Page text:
The music is much better than the previous two entries, and while it lacks the variety of the older games, it's still damn good. The official artwork is all done by Falcoon, and is some of the best looking designs the series has seen. Mai jiggling is once again gone in the American arcade release, but implemented in the home ports.

King of Fighters 2003 was ported to the PlayStation 2 and Xbox. Both feature arranged music and plenty of new 3D backgrounds, although the Xbox version also has online play. While many more serious fans prefer '98 and 2002, KoF 2003 is probably the most newbie-friendly entry in the series, and is still incredibly fun.

Quick Info:

Developer:

SNK Playmore

Publisher:

SNK Playmore

Producer:

Kazuya Hirata

Director:

Sayuri

Genre:

Fighting

Themes:

2D Sprites over 3D Background (PS2)
Sidekicks
Urban Fantasy


The King of Fighters 2003


The King of Fighters NeoWave - Arcade, PlayStation 2, Xbox (2004)

Japanese PlayStation 2 Cover

European Arcade Flyer

The King of Fighters NeoWave marked SNKP's departure from the Neo Geo after more than a decade. The team needed a bit of adjustment in moving to the Atomiswave platform. Rather than simply letting the members get familiar with the new hardware internally, King of Fighters: Neowave was created. For all intents and purposes, it's another Dream Match title, closest to 2002, but some of the characters have been dropped (May Lee, Angel, K9999) and replaced with others (Jhun Hoon). None of the new characters from 2003 are here. SNK also brought back young Geese Howard, who was the hidden final boss in Art of Fighting 2.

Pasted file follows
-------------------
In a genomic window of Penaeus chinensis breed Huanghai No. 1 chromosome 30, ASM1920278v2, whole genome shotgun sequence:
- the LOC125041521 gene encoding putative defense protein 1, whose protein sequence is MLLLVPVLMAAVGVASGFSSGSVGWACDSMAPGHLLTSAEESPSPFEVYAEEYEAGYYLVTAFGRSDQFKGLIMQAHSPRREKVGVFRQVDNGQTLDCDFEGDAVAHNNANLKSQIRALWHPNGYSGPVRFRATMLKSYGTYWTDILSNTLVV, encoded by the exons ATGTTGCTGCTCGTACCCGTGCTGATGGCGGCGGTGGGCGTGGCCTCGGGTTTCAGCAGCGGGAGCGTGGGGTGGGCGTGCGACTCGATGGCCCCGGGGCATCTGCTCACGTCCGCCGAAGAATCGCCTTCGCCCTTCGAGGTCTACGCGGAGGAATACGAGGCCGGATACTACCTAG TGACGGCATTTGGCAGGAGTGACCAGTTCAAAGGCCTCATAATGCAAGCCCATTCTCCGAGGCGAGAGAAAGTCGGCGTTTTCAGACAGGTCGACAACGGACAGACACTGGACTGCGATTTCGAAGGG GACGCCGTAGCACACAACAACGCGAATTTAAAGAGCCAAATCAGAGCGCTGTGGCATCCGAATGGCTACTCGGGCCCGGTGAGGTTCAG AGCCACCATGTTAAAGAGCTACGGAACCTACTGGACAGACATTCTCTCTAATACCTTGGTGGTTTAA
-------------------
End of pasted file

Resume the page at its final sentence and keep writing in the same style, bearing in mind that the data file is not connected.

NeoWave feels more like a step back than a step forward. The tag mechanics of 2003 were removed in favor of the traditional fighting scheme, and there aren't really any new characters. The move to the new platform doesn't make much of a difference either - sure, the new high-res backgrounds look pretty nice, but the character sprites are exactly the same, except for a bit of filtering. Not even a makeover like in Re-Bout. The new high-res artwork, done by Tomokazu Nakano, is pretty nice (and bears a distinct resemblance towards Range Murata artwork), but there aren't any win quotes, or any real plot line, making this seem more slapdash than usual. Even the music, while technically superior to the Neo Geo synth, is bland and forgettable.